Rotator Cuff

zeeman

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After both shoulder surgeries in 2020 I am wondering what would be the easiest drawing compound at around 50-55 pounds . Crossbows just do not agree with me ! Been a Matthews guy since mid 90's and want to continue being an archery hunter of whitetail and maybe one more elk hunt!
 

Muddyboots

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I had complete reconstruction surgery on right shoulder Dec 2018. Bone cyst caused all 4 rotator cuff tendons, bicep tendon to be displaced so had to be attached elsewhere from bone cyst. Torn labrum. Bone spurs. Point is PT got me back so by Oct 2019 I was able to pull 60 lbs without pain. I would recommend a bow in 50-60 range so you can up poundage as you gain strength. Low brace height compounds will have more aggressive cams that can put more stress on shoulder so look at hybrid cams, one cam, high brace height style bows, longer axle to axle. They will give you most ability to draw, more forgiving for tuning. Speed is irrelevant with new bow designs from technology standpoint. I shoot a Hoyt Double XL 60-70 lb and up to 62 now. Hoyt seems to have way more models to look at versus Matthews and I was a Matthews guy forever. But I have orangutan arms so their Double XL fits me best. Don't get caught up in maker and look for the most forgiving bow you can find which will be easiest to draw. One extra suggestion is fixed broadhead since they do not require extra speed to penetrate like a mechanical will need. Lots of good ones out there Thunderhead, Muzzy etc at lighter weights. Example is my son many years ago shot a doe end to end with a 1816 arrow tipped with 85 gr Thunderhead out of a 45 lb Browning Storm bow. I am looking at another surgery on shoulder but waiting until Covid crap is past. Killed 2 does this year with bow so until I cannot draw I will wait. Hang in there and practice will strengthen your shoulders.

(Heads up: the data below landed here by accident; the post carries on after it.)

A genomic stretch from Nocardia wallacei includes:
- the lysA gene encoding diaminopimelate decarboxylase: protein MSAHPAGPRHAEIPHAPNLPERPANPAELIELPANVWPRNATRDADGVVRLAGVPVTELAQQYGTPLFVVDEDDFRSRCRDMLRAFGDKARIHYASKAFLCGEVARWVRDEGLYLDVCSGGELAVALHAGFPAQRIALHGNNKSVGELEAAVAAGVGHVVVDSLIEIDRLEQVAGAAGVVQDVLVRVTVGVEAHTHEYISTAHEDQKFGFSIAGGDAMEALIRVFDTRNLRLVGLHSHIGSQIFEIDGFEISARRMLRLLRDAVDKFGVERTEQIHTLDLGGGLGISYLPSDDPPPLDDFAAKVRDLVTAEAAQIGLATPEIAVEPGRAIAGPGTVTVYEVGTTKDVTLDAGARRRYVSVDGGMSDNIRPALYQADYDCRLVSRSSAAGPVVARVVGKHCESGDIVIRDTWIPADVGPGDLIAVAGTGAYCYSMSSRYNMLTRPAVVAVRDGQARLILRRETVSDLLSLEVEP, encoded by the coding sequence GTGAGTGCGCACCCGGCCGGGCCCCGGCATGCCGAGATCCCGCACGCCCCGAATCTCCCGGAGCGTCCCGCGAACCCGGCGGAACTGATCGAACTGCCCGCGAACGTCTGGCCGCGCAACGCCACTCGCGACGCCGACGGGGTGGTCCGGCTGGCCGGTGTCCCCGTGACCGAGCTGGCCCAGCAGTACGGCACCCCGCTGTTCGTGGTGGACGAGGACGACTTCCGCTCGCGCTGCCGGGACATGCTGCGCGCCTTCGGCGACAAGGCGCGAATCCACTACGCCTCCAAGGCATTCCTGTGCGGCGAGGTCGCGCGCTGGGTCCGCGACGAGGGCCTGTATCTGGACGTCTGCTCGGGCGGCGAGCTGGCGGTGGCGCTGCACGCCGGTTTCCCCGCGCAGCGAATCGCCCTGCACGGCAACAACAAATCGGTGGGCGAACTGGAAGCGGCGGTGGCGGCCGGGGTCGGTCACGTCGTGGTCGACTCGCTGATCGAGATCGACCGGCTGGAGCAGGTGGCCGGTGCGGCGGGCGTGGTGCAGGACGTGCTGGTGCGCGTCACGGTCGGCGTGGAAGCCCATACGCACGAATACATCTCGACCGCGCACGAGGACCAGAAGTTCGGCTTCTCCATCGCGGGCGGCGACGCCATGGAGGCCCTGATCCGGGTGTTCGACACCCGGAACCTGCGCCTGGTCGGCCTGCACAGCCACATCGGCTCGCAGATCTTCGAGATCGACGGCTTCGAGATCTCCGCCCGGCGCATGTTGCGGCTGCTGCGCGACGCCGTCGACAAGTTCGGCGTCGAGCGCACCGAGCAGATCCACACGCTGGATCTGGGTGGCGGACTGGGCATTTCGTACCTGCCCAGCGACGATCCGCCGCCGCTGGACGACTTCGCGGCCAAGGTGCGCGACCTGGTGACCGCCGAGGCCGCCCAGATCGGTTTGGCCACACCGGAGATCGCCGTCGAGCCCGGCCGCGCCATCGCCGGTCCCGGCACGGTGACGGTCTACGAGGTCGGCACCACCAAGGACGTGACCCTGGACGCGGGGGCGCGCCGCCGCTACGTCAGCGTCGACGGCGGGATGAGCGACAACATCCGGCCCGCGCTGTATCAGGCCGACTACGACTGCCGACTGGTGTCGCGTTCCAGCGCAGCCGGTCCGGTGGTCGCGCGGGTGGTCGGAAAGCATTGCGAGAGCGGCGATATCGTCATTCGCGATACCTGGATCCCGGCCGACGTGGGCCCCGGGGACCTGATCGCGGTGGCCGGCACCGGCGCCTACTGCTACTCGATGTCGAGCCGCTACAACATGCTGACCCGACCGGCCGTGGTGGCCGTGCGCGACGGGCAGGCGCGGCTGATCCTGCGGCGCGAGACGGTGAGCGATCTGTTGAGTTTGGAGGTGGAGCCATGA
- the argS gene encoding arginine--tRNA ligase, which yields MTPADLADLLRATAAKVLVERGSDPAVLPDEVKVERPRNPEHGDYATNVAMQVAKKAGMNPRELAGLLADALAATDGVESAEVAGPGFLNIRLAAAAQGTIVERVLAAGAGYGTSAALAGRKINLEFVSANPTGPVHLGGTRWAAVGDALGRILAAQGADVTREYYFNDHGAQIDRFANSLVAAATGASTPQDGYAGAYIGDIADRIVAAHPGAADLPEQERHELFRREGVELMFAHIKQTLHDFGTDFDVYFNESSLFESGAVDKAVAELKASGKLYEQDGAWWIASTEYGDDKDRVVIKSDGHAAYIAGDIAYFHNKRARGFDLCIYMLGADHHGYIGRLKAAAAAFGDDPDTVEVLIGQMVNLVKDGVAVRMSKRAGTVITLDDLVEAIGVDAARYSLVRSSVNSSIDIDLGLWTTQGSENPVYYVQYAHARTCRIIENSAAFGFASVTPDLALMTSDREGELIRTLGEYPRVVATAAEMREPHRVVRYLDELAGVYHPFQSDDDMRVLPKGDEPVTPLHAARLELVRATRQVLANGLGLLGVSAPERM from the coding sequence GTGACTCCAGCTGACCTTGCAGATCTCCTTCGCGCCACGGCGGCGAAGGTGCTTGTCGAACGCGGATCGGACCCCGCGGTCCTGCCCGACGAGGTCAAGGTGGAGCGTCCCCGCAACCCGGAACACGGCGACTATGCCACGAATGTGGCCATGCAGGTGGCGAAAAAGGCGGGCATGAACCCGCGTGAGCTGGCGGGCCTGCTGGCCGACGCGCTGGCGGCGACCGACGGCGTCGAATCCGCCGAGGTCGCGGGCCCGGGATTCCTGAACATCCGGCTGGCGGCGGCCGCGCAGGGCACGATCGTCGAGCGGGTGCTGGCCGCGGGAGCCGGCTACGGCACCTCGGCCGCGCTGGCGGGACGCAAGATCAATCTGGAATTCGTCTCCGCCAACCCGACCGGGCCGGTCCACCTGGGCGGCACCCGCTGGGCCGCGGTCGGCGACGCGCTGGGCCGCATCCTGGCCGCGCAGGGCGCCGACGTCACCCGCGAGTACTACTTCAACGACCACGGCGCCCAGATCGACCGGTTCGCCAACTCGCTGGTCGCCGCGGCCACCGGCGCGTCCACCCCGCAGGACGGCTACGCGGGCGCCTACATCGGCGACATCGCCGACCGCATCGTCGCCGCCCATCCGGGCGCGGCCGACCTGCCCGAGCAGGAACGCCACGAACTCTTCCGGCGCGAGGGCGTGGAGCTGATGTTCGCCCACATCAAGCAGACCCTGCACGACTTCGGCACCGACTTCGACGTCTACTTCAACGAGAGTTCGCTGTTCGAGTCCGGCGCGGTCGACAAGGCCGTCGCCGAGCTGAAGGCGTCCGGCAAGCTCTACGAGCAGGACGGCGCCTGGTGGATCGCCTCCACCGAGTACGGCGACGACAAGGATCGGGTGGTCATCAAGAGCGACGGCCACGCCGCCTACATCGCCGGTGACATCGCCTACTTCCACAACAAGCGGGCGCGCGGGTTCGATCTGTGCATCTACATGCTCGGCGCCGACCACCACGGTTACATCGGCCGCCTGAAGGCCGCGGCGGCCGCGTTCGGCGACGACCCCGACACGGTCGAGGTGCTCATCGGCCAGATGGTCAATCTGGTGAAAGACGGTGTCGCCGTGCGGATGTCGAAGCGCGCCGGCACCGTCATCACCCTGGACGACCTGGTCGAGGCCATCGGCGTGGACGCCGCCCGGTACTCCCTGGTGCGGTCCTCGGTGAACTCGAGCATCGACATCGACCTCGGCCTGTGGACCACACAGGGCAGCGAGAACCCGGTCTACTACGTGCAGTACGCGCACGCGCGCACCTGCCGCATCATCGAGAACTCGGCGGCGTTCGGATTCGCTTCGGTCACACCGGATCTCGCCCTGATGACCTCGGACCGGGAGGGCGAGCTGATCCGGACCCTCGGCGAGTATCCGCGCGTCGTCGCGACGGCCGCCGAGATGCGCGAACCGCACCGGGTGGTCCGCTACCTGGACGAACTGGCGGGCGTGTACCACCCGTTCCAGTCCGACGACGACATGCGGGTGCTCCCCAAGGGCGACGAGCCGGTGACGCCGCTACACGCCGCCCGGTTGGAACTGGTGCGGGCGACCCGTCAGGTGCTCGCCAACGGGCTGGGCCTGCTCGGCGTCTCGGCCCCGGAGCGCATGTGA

Hecouldgoalltheway

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I had a full width rotator cuff tear, and a bunch of ligament tearing and bone spurs, arthritis etc, and had a surgery in February. My surgeon called it a very complete destruction of the joint. I figured my compound bow hunting days were over, or at the very least were going to be shelved for a few years. I gave my almost brand new Bear bow to a friend of mine who was in need of a good bow and purchased a x-bow. I went with him to the local bow shop where they adjusted it to fit him and turned it down from 70lbs to 59lbs so he could draw it comfortably. I was afraid to attempt to draw it because I was a few months out of surgery, and still dealing with some pain, but I had a couple of beers and gave it a go. I drew it easily. Then I drew one at 70lb easily. I found that my fears were unfounded. It actually didn't put any noticeable pressure on my tender shoulder. I think a proper draw uses almost every muscle in the torso, and may not be as bad on your shoulder as your mind tells you. I am obviously not a medical professional, and this is just anecdotal, but I'll be buying a new bow now, and I expect to be shooting it comfortably at 70lbs draw well within a year of my surgery.
 

Muddyboots

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Spot on! Proper draw mechanics does NOT place stress on shoulder. If done correctly, a lot of the load is transferred to back muscles. Elbow horizontal to ground will transfer load, decrease bicep tears, increases static strength during hold. Takes time to learn, builds muscle memory, easier on entire draw cycle. If you are not aware of proper draw technique, highly recommend you get to someone who does. Huge advantage!
 

Doublezranch

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I have bilateral reverse total shoulders. Although it was by far the best decision I have ever made to have the surgeries, I also understood that there were a few things I couldn’t do anymore if I wanted the poly to last.
I loved bow hunting but realized it was something that I could give up and go to crossbow. I know that I could probably pull back my 70# Matthews, but it’s not a chance I’m willing to take. I do believe that crossbows are cheating, but boy are they fun.
I had my shoulder surgeries when I was 42. I’m 45 now. Had my right one done in the summer. Filled all my fall tags. Then had my left on done that winter. You never really know how much pain your in until it’s gone.
 

Muddyboots